China’s yuan surges most since January


HONG KONG • China’s yuan jumped the most in more than six months on optimism that trade relations with the US may thaw, with analysts also pointing to a rumour that authorities sought to limit onshore banks from lending to offshore counterparts. Stocks pared early losses.

The yuan surged as much as 0.79% before paring its gain to 0.47% as of 5:08pm Beijing time yesterday. It was at 6.9015 per dollar after sinking on Wednesday to the weakest level since January 2017.

The offshore-traded currency strengthened even more as it rebounded from a six-day loss. The gap between offshore 12-month forwards and the spot rate spiked the most in more than two years.

The People’s Bank of China (PBoC) restricted commercial banks from using some interbank accounts to deposit or lend yuan offshore through free trade zone channels, Reuters reported.

“Two reasons supported the yuan yesterday: The restart of China-US trade talks, and the widespread market rumour that some banks at Shanghai free trade zone are not allowed to lend the yuan to offshore banks”, a move that could squeeze liquidity, said Gao Qi, Singapore based foreign-exchange strategist at Scotiabank.

“The yuan may stabilise at the current level or even strengthen in the near term, as sentiment improves on the trade front. Its fate in the longer term hinges on the trade talks and Turkey.”

China will dispatch Vice Commerce Minister Wang Shouwen to the US for low-level trade talks in late August, the first official exchanges since earlier negotiations broke down two months ago.

Equities in Hong Kong and mainland China were volatile, as the trade news was offset by a decline in Tencent Holdings Ltd after the Chinese technology company reported its first drop in profit in at least a decade. The stock clawed back a little ground in the afternoon yesterday, paring its loss to 3% from as much as 5.1%.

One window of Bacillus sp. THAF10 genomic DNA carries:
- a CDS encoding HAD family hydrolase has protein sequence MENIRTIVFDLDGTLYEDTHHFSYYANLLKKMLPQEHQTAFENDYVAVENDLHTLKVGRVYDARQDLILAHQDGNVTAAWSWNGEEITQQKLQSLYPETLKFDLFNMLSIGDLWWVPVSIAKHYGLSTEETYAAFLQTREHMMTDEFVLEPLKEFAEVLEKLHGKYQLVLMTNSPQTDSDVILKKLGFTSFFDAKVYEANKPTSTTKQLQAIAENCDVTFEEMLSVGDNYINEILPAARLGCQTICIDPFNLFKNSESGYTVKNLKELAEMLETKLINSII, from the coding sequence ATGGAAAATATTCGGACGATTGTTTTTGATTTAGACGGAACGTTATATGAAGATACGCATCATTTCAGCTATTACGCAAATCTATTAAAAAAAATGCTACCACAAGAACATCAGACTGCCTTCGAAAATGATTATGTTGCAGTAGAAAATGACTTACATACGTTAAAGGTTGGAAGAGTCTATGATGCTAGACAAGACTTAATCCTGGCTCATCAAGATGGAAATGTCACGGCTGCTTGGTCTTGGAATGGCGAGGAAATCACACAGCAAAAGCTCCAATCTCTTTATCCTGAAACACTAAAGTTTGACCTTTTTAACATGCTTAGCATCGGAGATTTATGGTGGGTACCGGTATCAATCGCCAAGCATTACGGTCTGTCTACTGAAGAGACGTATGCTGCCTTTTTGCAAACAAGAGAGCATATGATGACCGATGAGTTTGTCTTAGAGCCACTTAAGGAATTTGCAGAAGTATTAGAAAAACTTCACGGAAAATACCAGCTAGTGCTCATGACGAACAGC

The Hang Seng Index fell as much as 1.7% before bouncing back with a 0.3% gain. It closed down 0.8%. The CSI 300 Index closed down 0.5% after swinging from a loss of 1.8% to a gain of 0.7%.

“Some funds might be buying the dips after stocks dropped below key levels earlier, though I doubt any rebound amid a downturn would be strong enough to sustain,” said Linus Yip, a Hong Kong-based strategist at First Shanghai Securities Ltd.

“Investors will likely remain cautious despite the latest sign that China and the US will return to the negotiation table. There have been some twists and turns before and people expect more down the road on the trade issue.”

The yuan was the strongest currency in Asia yesterday. Over the past three months though, it has weakened about 7.6% against the dollar as the PBoC eased monetary policy to support a slowing economy and trade friction with the US worsened.

Policymakers have made it more expensive to short the yuan and urged banks to avoid “herd behaviour” in the currency market.

“Relief on China-US trade tensions cooled down expectations for further declines in the yuan toward seven per dollar, and prompted some investors to trim their short yuan positions,” said Ken Cheung, a senior currency strategist at Mizuho Bank Ltd.

“We maintain our view that policymakers will not let the yuan break seven this year. The central bank will step up actions to stabilise sentiment if necessary.”

In Hong Kong, meanwhile, the city’s monetary authority again stepped in to buy up the local currency to defend its peg to the greenback.

The de facto central bank bought HK$14.6 billion (RM7.59 billion) of local dollars on Wednesday, taking its spending on intervention this week to HK$16.8 billion.

Prior to this week’s moves, the Hong Kong Monetary Authority hadn’t stepped in since May. The currency was at 7.8496 per dollar.

According to Tommy Xie, economist at Oversea-Chinese Banking Corp in Singapore: “The news that the Chinese vice commerce minister is visiting the US gives investors some hope for positive developments in China-US trade relations, which helps to boost sentiment on the yuan in the near term.”

Francis Lun, Hong Kong-based CEO of Geo Securities Ltd, said: “Markets were oversold and people started bottom fishing. In China, if you look objectively, all the factors are negative — the economy is very clearly slowing down. It’s a big reversal the people need to get used to.”

“Retail investors are coming in to buy up the market — you can tell from the smaller transactions. The rally may not be sustainable because the big funds may still be trying to sell.”

Daniel So, CMB International Securities Ltd strategist in Hong Kong, said: “Tencent’s disappointing results was the major reason dragging the markets down yesterday. Results are still the focus of the market now.”